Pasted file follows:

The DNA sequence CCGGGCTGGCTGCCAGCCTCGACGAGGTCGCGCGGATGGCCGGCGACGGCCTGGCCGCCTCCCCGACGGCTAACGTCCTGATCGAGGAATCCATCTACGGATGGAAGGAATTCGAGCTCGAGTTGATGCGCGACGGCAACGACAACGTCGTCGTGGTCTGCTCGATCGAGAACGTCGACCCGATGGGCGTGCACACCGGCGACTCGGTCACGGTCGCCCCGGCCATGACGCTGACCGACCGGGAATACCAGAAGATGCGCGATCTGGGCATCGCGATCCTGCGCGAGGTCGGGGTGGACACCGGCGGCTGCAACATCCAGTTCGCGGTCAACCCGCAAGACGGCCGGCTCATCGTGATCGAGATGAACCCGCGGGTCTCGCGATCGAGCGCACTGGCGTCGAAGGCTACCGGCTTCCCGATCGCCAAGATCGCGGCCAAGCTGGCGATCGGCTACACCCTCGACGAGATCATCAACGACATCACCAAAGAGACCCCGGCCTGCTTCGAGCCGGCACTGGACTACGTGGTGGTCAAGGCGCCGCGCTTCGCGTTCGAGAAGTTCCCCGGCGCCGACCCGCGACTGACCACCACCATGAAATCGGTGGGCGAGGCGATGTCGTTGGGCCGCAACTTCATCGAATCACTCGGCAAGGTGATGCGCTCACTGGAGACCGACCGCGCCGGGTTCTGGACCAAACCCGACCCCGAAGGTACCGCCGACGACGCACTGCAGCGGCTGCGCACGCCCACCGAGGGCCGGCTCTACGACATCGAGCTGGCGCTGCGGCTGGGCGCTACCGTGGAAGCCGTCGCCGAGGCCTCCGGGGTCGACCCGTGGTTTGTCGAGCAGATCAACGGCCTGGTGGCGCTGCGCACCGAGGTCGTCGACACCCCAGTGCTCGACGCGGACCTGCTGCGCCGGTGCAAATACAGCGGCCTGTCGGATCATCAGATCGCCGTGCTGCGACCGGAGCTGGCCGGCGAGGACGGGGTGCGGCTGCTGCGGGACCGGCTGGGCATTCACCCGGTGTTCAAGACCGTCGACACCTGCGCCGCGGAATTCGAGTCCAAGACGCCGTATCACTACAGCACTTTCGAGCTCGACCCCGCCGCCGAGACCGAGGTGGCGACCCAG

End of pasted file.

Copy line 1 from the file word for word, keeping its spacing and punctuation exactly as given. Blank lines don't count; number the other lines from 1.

The DNA sequence CCGGGCTGGCTGCCAGCCTCGACGAGGTCGCGCGGATGGCCGGCGACGGCCTGGCCGCCTCCCCGACGGCTAACGTCCTGATCGAGGAATCCATCTACGGATGGAAGGAATTCGAGCTCGAGTTGATGCGCGACGGCAACGACAACGTCGTCGTGGTCTGCTCGATCGAGAACGTCGACCCGATGGGCGTGCACACCGGCGACTCGGTCACGGTCGCCCCGGCCATGACGCTGACCGACCGGGAATACCAGAAGATGCGCGATCTGGGCATCGCGATCCTGCGCGAGGTCGGGGTGGACACCGGCGGCTGCAACATCCAGTTCGCGGTCAACCCGCAAGACGGCCGGCTCATCGTGATCGAGATGAACCCGCGGGTCTCGCGATCGAGCGCACTGGCGTCGAAGGCTACCGGCTTCCCGATCGCCAAGATCGCGGCCAAGCTGGCGATCGGCTACACCCTCGACGAGATCATCAACGACATCACCAAAGAGACCCCGGCCTGCTTCGAGCCGGCACTGGACTACGTGGTGGTCAAGGCGCCGCGCTTCGCGTTCGAGAAGTTCCCCGGCGCCGACCCGCGACTGACCACCACCATGAAATCGGTGGGCGAGGCGATGTCGTTGGGCCGCAACTTCATCGAATCACTCGGCAAGGTGATGCGCTCACTGGAGACCGACCGCGCCGGGTTCTGGACCAAACCCGACCCCGAAGGTACCGCCGACGACGCACTGCAGCGGCTGCGCACGCCCACCGAGGGCCGGCTCTACGACATCGAGCTGGCGCTGCGGCTGGGCGCTACCGTGGAAGCCGTCGCCGAGGCCTCCGGGGTCGACCCGTGGTTTGTCGAGCAGATCAACGGCCTGGTGGCGCTGCGCACCGAGGTCGTCGACACCCCAGTGCTCGACGCGGACCTGCTGCGCCGGTGCAAATACAGCGGCCTGTCGGATCATCAGATCGCCGTGCTGCGACCGGAGCTGGCCGGCGAGGACGGGGTGCGGCTGCTGCGGGACCGGCTGGGCATTCACCCGGTGTTCAAGACCGTCGACACCTGCGCCGCGGAATTCGAGTCCAAGACGCCGTATCACTACAGCACTTTCGAGCTCGACCCCGCCGCCGAGACCGAGGTGGCGACCCAG